Deus Sive Natura
Originally published in 1941, "They"1 is one of Robert A. Heinlein's most
famous short stories--and rightly so. It is a little masterpiece which sows the seeds of themes which would come to dominate Heinlein's future stories,
such as solipsism, manipulation and paranoia. His protagonist is an inmate of a psychiatric hospital, by all appearances suffering from an acute auto-referential
delerium. He believes that the entire world is a sham, constructed around
him with the sole purpose of impeding his recollection of his true
identity. Most people likely are nothing more than volitionless
automatons, programmed to distract him with their monotonous and repetitive
movements. Some of them, however, probably are real creatures, nominally,
those responsible for the manipulation 2, who disguise themselves as
ordinary people in order to follow his movements closely.
The psychotic episode broke out when he and his wife were getting ready for a vacation trip. For some reason unclear even to him, our character
got an itch to go back upstairs in the house and, upon opening the window,
which looked out over the back yard, encountered a resplendant, sunny sky.
But how could that be possible, if in front of the house a heavy rain was
falling? He turned around and saw his wife looking at him with an
indeterminate expression on her face. Immediately, the memory came back to
him of the doubts and inquietudes that he experienced in his childhood, when
he sensed himself to be different from the other children, talking about
things that they did not understand and barely taking an
interest in their unimportant concerns. He remembered his suspicions with
respect to adults, who always seemed to change the subject when he entered
the room. To his way of thinking, the pieces started to fall into place,
the whole spectacle began to make sense. He was the target of a vast conspiracy of
unimaginable proportions. The impact of that stunning discovery precipitated the crisis. He was committed to the asylum.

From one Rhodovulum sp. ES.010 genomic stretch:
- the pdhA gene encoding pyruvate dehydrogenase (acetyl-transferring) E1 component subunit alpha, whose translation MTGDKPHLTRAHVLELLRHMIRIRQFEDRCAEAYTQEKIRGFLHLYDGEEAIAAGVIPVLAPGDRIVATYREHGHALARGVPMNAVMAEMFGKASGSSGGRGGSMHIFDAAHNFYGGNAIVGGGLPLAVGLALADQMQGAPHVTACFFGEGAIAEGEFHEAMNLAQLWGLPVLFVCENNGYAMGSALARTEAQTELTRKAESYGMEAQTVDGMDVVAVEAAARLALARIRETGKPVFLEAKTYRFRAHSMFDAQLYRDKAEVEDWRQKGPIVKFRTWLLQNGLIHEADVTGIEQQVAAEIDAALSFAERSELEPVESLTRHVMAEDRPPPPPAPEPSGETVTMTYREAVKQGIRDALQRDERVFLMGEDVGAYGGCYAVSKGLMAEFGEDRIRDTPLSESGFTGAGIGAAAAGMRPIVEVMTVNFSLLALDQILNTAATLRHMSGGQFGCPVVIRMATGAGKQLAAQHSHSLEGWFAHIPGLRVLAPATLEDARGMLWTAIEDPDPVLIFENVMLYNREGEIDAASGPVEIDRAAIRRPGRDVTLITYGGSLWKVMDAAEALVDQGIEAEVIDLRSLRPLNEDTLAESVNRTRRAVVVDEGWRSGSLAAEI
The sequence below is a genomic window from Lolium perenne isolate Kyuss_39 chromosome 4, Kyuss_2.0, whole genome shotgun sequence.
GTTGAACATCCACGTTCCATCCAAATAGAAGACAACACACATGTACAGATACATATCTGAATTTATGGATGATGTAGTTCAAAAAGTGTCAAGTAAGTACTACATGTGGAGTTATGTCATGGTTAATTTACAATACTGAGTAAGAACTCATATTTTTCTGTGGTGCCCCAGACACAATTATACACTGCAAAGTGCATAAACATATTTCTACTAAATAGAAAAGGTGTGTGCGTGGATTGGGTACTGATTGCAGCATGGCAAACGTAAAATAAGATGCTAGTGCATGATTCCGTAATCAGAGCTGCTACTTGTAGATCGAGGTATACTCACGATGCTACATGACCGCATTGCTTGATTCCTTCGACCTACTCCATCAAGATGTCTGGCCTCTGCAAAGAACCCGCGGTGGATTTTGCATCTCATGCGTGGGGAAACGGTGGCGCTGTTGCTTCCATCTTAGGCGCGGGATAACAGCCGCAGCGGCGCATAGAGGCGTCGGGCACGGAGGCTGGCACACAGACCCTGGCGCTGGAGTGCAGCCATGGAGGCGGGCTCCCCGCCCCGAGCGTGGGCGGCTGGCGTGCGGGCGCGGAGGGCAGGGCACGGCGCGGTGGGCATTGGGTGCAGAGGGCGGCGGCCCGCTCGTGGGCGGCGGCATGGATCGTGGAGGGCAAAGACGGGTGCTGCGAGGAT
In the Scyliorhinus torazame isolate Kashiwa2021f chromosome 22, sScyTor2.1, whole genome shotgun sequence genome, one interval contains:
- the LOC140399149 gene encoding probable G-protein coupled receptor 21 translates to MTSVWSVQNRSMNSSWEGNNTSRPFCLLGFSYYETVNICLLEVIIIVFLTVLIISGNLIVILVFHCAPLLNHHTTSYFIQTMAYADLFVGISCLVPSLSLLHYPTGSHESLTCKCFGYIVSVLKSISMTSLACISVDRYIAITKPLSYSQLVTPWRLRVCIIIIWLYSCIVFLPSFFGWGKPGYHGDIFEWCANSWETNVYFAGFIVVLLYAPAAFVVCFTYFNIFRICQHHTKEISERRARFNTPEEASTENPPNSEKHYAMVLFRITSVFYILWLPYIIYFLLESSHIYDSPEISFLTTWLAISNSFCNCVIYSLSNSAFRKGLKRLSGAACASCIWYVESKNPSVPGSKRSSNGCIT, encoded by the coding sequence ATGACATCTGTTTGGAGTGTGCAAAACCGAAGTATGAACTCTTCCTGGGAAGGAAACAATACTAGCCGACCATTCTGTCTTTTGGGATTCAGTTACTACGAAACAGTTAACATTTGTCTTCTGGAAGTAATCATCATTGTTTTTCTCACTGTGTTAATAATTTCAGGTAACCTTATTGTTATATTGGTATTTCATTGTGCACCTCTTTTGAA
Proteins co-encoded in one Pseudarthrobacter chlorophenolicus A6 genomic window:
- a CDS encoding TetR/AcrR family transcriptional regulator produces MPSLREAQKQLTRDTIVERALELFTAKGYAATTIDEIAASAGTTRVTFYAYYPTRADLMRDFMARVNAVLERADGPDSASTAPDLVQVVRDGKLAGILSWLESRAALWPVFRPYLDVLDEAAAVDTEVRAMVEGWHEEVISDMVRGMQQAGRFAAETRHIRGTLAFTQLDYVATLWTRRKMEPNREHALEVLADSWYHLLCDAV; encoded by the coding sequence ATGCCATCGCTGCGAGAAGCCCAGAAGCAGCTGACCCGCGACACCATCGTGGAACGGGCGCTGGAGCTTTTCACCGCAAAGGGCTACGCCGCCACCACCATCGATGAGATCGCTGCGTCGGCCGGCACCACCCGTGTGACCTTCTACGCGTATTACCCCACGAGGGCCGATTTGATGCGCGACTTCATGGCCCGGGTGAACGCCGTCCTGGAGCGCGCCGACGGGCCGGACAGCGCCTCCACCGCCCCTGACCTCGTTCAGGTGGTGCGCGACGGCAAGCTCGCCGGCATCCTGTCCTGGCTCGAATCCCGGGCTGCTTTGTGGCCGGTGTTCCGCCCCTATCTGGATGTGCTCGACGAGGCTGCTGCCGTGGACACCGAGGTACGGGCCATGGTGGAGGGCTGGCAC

In the asylum, he was given a private cell where he could be alone with his
thoughts. But every time these thoughts turned towards the conspiracy,
trying to discern the patterns, to find the flaws, find out what was behind
such a complex operation, something happened that seemed to have been created
expressly to break his concentration. Sometimes the attendant
entered with a tray, at other times the doctor came to see how he was doing, or else it was his wife who showed up to visit him.
In spite of this, he has a few hours each day for introspection and occupies
that time trying to discover the truth. For that, he relies only on his reason and
on the evidence of his five senses. Locked up in an asylum cell, the character retraces the route of hyperbolic doubt undertaken by Descartes in the seventeenth century, but in the inverse sense. While the philosopher arrived at the only certainty that one can have, in spite of the error of the senses, of mistaken assumptions and of the possibility that the world is nothing more than a dream or the jape of a malign genius -- to wit: `I think, therefore I am'--Heinlein's character takes that certainty as a point of reference: "First fact, himself. He knew himself directly. He existed."
At this point in the story, the initial impression of the reader, that the
character is a paranoiac in delirium, begins to waver. His rationale is so
convincing, his perception of the futility of the routine followed by people
in their everyday life is so sharp, that his suspicions begin to sound likely.
Suspended in our uncertainty with respect to the interpretation of the story, we are prepared for the ending: our hero goes to bed after resolving to flee from the asylum, and on falling asleep, recovers his original identity. But the following day, the shock of abrupt awakening and his spouse's visit make him return to his state of self-forgetfulness. The wife leaves the cell, encounters the psychiatrist responsible for the character's case and, finally, we discover that they are not even humans, but rather creatures who take human form to deceive the protagonist and prevent themselves from being "assimilated" by him.